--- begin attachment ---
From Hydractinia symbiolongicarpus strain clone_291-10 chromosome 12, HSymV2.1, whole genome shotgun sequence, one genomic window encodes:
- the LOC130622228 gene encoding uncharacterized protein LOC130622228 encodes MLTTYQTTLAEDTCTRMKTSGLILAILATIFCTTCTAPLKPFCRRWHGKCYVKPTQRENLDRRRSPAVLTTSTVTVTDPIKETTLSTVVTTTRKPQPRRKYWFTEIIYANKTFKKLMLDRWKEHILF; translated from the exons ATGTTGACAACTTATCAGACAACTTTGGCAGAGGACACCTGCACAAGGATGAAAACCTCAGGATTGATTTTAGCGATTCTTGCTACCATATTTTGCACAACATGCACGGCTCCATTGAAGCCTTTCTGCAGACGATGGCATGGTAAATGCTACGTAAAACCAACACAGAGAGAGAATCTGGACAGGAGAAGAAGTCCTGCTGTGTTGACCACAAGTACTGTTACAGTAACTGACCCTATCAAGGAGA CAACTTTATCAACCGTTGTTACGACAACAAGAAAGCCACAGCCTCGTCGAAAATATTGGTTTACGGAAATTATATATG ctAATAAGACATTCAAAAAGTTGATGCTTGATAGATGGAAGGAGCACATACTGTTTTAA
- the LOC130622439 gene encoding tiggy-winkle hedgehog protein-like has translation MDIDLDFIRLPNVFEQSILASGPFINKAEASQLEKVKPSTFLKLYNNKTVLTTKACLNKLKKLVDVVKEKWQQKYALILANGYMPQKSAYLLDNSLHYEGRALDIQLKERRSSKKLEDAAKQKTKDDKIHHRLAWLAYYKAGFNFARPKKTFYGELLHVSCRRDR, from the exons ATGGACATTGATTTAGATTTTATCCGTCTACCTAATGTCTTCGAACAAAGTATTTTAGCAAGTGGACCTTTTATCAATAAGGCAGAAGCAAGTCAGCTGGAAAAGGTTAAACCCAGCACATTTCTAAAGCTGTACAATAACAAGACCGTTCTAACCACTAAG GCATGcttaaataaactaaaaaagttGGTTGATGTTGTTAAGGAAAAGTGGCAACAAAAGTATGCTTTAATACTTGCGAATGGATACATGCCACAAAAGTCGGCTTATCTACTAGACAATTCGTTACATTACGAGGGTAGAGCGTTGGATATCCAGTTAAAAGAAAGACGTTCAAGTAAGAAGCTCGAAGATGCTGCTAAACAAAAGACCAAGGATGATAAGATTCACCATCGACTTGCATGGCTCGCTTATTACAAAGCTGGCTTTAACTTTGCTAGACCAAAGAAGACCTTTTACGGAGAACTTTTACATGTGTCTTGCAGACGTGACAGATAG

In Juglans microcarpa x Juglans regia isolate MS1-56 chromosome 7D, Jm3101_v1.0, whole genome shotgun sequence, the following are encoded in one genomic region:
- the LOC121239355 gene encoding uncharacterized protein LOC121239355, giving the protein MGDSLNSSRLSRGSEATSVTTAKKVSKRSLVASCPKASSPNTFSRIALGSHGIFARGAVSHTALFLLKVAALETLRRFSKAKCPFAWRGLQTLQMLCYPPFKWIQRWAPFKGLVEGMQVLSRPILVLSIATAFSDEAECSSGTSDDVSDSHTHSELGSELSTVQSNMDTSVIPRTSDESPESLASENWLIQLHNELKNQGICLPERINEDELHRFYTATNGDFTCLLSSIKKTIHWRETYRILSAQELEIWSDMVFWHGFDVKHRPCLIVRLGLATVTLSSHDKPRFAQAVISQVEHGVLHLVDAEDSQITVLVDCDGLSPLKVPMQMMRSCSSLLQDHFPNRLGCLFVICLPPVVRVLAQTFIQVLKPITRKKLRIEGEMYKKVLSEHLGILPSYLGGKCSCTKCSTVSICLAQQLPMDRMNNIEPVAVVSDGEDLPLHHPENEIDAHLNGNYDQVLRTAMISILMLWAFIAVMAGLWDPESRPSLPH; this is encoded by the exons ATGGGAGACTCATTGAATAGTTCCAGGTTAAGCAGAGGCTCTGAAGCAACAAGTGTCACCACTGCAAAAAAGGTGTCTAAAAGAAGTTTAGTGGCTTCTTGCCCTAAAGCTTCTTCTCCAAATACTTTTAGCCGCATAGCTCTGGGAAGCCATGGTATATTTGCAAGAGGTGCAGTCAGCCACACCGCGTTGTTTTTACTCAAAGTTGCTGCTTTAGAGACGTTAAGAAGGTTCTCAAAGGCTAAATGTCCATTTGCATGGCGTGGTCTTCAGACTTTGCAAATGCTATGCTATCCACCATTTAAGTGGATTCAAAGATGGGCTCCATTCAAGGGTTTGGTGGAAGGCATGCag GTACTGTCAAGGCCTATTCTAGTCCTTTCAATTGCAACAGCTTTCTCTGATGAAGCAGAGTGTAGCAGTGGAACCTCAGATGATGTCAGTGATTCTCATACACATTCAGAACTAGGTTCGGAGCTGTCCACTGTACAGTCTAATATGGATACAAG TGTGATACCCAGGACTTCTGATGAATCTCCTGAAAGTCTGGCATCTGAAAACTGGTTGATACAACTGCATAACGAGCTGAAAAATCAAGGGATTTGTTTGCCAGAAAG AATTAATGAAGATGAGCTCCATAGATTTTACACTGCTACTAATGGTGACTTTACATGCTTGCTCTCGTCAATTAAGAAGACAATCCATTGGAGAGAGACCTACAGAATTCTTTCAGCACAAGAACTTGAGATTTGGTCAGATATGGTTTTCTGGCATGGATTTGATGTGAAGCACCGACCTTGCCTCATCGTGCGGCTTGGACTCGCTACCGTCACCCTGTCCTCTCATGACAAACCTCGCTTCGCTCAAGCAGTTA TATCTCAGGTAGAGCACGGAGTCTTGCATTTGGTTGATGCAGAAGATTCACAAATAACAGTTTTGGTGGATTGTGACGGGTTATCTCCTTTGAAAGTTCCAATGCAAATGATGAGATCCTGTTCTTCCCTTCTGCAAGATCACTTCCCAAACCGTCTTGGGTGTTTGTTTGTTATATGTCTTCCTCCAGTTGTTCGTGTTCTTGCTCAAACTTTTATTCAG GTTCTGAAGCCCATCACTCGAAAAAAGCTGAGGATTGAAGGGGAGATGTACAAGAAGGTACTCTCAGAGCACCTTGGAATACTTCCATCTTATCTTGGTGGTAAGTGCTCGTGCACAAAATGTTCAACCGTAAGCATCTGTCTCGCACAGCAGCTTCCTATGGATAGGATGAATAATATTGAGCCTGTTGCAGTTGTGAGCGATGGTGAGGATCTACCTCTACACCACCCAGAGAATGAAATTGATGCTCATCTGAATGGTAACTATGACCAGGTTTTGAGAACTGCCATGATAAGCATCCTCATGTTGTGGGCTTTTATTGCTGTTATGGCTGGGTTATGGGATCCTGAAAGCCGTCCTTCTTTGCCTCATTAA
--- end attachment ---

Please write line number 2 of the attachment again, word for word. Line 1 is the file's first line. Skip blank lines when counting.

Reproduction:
- the LOC130622228 gene encoding uncharacterized protein LOC130622228 encodes MLTTYQTTLAEDTCTRMKTSGLILAILATIFCTTCTAPLKPFCRRWHGKCYVKPTQRENLDRRRSPAVLTTSTVTVTDPIKETTLSTVVTTTRKPQPRRKYWFTEIIYANKTFKKLMLDRWKEHILF; translated from the exons ATGTTGACAACTTATCAGACAACTTTGGCAGAGGACACCTGCACAAGGATGAAAACCTCAGGATTGATTTTAGCGATTCTTGCTACCATATTTTGCACAACATGCACGGCTCCATTGAAGCCTTTCTGCAGACGATGGCATGGTAAATGCTACGTAAAACCAACACAGAGAGAGAATCTGGACAGGAGAAGAAGTCCTGCTGTGTTGACCACAAGTACTGTTACAGTAACTGACCCTATCAAGGAGA CAACTTTATCAACCGTTGTTACGACAACAAGAAAGCCACAGCCTCGTCGAAAATATTGGTTTACGGAAATTATATATG ctAATAAGACATTCAAAAAGTTGATGCTTGATAGATGGAAGGAGCACATACTGTTTTAA